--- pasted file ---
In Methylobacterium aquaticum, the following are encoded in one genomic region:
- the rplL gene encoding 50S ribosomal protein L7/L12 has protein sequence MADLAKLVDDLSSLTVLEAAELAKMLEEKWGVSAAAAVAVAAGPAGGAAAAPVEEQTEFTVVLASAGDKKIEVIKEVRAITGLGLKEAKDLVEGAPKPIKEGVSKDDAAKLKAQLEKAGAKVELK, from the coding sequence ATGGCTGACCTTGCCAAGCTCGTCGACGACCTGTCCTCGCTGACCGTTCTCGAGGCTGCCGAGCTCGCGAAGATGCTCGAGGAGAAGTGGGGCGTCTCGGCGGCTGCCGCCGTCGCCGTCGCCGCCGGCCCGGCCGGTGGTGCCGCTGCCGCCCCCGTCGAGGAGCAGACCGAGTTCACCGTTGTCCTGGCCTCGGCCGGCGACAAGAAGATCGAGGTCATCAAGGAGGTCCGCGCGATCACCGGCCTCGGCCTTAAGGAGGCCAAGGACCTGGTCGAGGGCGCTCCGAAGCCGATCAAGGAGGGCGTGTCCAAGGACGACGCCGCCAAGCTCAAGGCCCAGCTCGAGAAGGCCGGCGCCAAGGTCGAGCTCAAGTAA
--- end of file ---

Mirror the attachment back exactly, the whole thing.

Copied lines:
In Methylobacterium aquaticum, the following are encoded in one genomic region:
- the rplL gene encoding 50S ribosomal protein L7/L12 has protein sequence MADLAKLVDDLSSLTVLEAAELAKMLEEKWGVSAAAAVAVAAGPAGGAAAAPVEEQTEFTVVLASAGDKKIEVIKEVRAITGLGLKEAKDLVEGAPKPIKEGVSKDDAAKLKAQLEKAGAKVELK, from the coding sequence ATGGCTGACCTTGCCAAGCTCGTCGACGACCTGTCCTCGCTGACCGTTCTCGAGGCTGCCGAGCTCGCGAAGATGCTCGAGGAGAAGTGGGGCGTCTCGGCGGCTGCCGCCGTCGCCGTCGCCGCCGGCCCGGCCGGTGGTGCCGCTGCCGCCCCCGTCGAGGAGCAGACCGAGTTCACCGTTGTCCTGGCCTCGGCCGGCGACAAGAAGATCGAGGTCATCAAGGAGGTCCGCGCGATCACCGGCCTCGGCCTTAAGGAGGCCAAGGACCTGGTCGAGGGCGCTCCGAAGCCGATCAAGGAGGGCGTGTCCAAGGACGACGCCGCCAAGCTCAAGGCCCAGCTCGAGAAGGCCGGCGCCAAGGTCGAGCTCAAGTAA